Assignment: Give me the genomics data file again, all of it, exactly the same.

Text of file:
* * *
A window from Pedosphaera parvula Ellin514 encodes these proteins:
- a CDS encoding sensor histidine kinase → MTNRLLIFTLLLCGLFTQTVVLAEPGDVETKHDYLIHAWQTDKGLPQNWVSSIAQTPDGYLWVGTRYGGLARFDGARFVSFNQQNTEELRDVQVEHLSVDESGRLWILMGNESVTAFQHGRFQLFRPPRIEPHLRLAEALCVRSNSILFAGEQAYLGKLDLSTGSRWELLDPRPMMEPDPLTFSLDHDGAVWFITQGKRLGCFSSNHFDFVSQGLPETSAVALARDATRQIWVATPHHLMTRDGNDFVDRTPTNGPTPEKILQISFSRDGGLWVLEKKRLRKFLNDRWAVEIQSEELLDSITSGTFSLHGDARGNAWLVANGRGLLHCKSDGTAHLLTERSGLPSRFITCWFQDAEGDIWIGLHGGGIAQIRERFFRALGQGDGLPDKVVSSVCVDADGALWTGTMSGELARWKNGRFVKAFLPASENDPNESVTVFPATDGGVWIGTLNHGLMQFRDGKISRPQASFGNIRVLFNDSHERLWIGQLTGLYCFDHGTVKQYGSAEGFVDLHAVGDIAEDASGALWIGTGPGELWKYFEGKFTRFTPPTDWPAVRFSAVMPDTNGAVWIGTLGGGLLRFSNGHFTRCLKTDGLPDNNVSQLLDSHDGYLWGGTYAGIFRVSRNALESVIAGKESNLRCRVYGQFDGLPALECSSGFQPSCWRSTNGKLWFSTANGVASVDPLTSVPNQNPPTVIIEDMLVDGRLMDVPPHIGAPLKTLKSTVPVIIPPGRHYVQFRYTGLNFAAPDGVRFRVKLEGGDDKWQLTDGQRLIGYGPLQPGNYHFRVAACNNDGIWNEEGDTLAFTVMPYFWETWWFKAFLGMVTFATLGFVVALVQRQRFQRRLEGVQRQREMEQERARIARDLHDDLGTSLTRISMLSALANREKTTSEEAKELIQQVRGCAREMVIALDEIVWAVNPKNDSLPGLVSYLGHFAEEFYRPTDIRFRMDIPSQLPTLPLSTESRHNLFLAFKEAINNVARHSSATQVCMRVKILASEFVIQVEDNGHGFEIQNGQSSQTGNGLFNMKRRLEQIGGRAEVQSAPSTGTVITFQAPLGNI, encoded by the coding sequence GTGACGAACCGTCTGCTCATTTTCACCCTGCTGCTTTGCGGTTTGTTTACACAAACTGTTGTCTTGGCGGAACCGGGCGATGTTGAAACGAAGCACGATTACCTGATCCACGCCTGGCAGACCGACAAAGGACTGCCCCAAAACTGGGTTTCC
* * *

A window from Pedosphaera parvula Ellin514 encodes these proteins:
- a CDS encoding sensor histidine kinase → MTNRLLIFTLLLCGLFTQTVVLAEPGDVETKHDYLIHAWQTDKGLPQNWVSSIAQTPDGYLWVGTRYGGLARFDGARFVSFNQQNTEELRDVQVEHLSVDESGRLWILMGNESVTAFQHGRFQLFRPPRIEPHLRLAEALCVRSNSILFAGEQAYLGKLDLSTGSRWELLDPRPMMEPDPLTFSLDHDGAVWFITQGKRLGCFSSNHFDFVSQGLPETSAVALARDATRQIWVATPHHLMTRDGNDFVDRTPTNGPTPEKILQISFSRDGGLWVLEKKRLRKFLNDRWAVEIQSEELLDSITSGTFSLHGDARGNAWLVANGRGLLHCKSDGTAHLLTERSGLPSRFITCWFQDAEGDIWIGLHGGGIAQIRERFFRALGQGDGLPDKVVSSVCVDADGALWTGTMSGELARWKNGRFVKAFLPASENDPNESVTVFPATDGGVWIGTLNHGLMQFRDGKISRPQASFGNIRVLFNDSHERLWIGQLTGLYCFDHGTVKQYGSAEGFVDLHAVGDIAEDASGALWIGTGPGELWKYFEGKFTRFTPPTDWPAVRFSAVMPDTNGAVWIGTLGGGLLRFSNGHFTRCLKTDGLPDNNVSQLLDSHDGYLWGGTYAGIFRVSRNALESVIAGKESNLRCRVYGQFDGLPALECSSGFQPSCWRSTNGKLWFSTANGVASVDPLTSVPNQNPPTVIIEDMLVDGRLMDVPPHIGAPLKTLKSTVPVIIPPGRHYVQFRYTGLNFAAPDGVRFRVKLEGGDDKWQLTDGQRLIGYGPLQPGNYHFRVAACNNDGIWNEEGDTLAFTVMPYFWETWWFKAFLGMVTFATLGFVVALVQRQRFQRRLEGVQRQREMEQERARIARDLHDDLGTSLTRISMLSALANREKTTSEEAKELIQQVRGCAREMVIALDEIVWAVNPKNDSLPGLVSYLGHFAEEFYRPTDIRFRMDIPSQLPTLPLSTESRHNLFLAFKEAINNVARHSSATQVCMRVKILASEFVIQVEDNGHGFEIQNGQSSQTGNGLFNMKRRLEQIGGRAEVQSAPSTGTVITFQAPLGNI, encoded by the coding sequence GTGACGAACCGTCTGCTCATTTTCACCCTGCTGCTTTGCGGTTTGTTTACACAAACTGTTGTCTTGGCGGAACCGGGCGATGTTGAAACGAAGCACGATTACCTGATCCACGCCTGGCAGACCGACAAAGGACTGCCCCAAAACTGGGTTTCC